You can also qualify for monthly statement credits of up to $10 after dining at specific restaurants that partner with American Express®, including Shake Shack and The Cheesecake Factory (enrollment is required), as well as up to $120 a year in Uber Cash to spend on Uber and UberEats, split into $10 monthly statement credits, once you add the card to your Uber account.

Other than these dining rewards, the American Express® Gold Card gives you 3X Membership Rewards® Points on airline tickets booked through Amex Travel and 1X on other eligible purchases, along with classic American Express® benefits, such as baggage and rental car insurance, purchase protection and access to pre-sales on select events and preferred seating when applicable.

Pros
  • $300 annual travel credit for travel purchases charged to your card each year
  • 10x points on hotels and rental cars booked through Chase Travel℠ (after the initial $300 spent on travel each year, which qualify for the annual statement credit)
  • 5x points on flights purchased through Chase Travel℠
  • 50% additional point redemption value when redeeming for travel on Chase Travel℠
Cons
  • High annual_fees annual fee
HIGHLIGHTS
New cardmember offer
bonus_miles_full
Insurance and protection
Trip cancellation and interruption insurance, rental collision waiver, lost luggage reimbursement, trip delay reimbursement, purchase protection, return protection, extended warranty

Intro APR: intro_apr_rate,intro_apr_durationRegular APR: reg_apr,reg_apr_typeAnnual fee: annual_fees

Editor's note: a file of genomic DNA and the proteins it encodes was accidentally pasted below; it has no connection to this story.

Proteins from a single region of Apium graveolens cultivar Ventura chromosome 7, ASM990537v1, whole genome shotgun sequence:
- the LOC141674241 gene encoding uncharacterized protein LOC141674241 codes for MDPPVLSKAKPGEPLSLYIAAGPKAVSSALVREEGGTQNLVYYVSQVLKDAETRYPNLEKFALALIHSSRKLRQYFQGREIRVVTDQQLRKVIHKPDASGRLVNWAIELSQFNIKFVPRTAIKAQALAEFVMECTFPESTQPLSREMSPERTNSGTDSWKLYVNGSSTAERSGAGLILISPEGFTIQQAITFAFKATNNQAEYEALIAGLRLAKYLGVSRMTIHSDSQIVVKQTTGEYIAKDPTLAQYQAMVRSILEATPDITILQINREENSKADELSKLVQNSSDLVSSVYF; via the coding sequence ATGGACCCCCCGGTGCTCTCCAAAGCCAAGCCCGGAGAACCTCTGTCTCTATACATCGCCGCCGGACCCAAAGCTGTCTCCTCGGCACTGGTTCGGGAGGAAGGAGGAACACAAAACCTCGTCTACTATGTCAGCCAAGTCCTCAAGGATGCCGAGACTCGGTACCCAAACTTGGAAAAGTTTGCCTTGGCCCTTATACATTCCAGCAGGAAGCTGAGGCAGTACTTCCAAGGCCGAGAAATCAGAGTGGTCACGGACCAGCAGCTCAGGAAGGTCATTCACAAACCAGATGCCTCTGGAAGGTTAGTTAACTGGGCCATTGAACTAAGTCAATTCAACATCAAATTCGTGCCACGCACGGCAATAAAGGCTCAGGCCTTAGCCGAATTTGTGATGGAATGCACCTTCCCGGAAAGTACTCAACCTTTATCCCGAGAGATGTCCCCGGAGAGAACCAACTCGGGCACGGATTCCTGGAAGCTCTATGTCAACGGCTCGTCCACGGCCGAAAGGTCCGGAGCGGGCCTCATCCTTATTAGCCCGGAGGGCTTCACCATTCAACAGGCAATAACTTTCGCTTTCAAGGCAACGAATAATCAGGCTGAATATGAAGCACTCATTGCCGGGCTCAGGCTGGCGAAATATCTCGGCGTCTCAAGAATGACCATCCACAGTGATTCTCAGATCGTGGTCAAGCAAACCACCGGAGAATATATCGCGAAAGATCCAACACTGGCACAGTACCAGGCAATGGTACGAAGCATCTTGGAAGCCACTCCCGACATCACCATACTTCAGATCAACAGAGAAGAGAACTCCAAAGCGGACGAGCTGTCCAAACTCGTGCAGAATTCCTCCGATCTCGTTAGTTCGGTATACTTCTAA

Why we chose it: The Chase Sapphire Reserve® offers high rewards for most traveling expenses, and it goes a few steps further with travel-related coverage while charging a lower annual fee than its main competitor.

The Chase Sapphire Reserve® can ultimately make your travels much more comfortable and less expensive. Once you spend $300 in travel in a year (which qualifies for a statement credit), you'll get 5x points on airfare and a staggering 10x points on hotels and rental cars when booked through Chase Travel. You also get 3x on all restaurants, including eligible delivery services and takeout.

Points have 50% more value when redeemed through Chase Travel. So, if you’ve accrued 1,000 points (worth $10 in cash back), you’ll actually have the equivalent of 1,500 points ($15) if you use them to book flights through Chase.

Chase also offers a credit worth up to $100 every four years to reimburse you for TSA PreCheck®, NEXUS or Global Entry fees, a Priority Pass membership for airport lounge access and discounts on hotel stays in the IHG group, which includes Crowne Plaza and InterContinental properties.

There are a few limited-time memberships and perks with Chase partners as well, such as Lyft, Instacart and DoorDash. While this card offers a lot of benefits, its steep annual fee can be a deal-breaker for some. If that's the case, consider the Chase Sapphire Preferred® Card, which provides plenty of rewards for a very affordable annual fee.

Pros
  • Generous luxury perks and insurance policies
  • 5x Membership Rewards® Points on prepaid hotels booked through amextravel.com
  • Hundreds of dollars in annual statement credits
Cons
  • annual_fees annual fee is one of the highest in the market
  • No 0% introductory APR period

Terms apply. Click here for rates and fees.

HIGHLIGHTS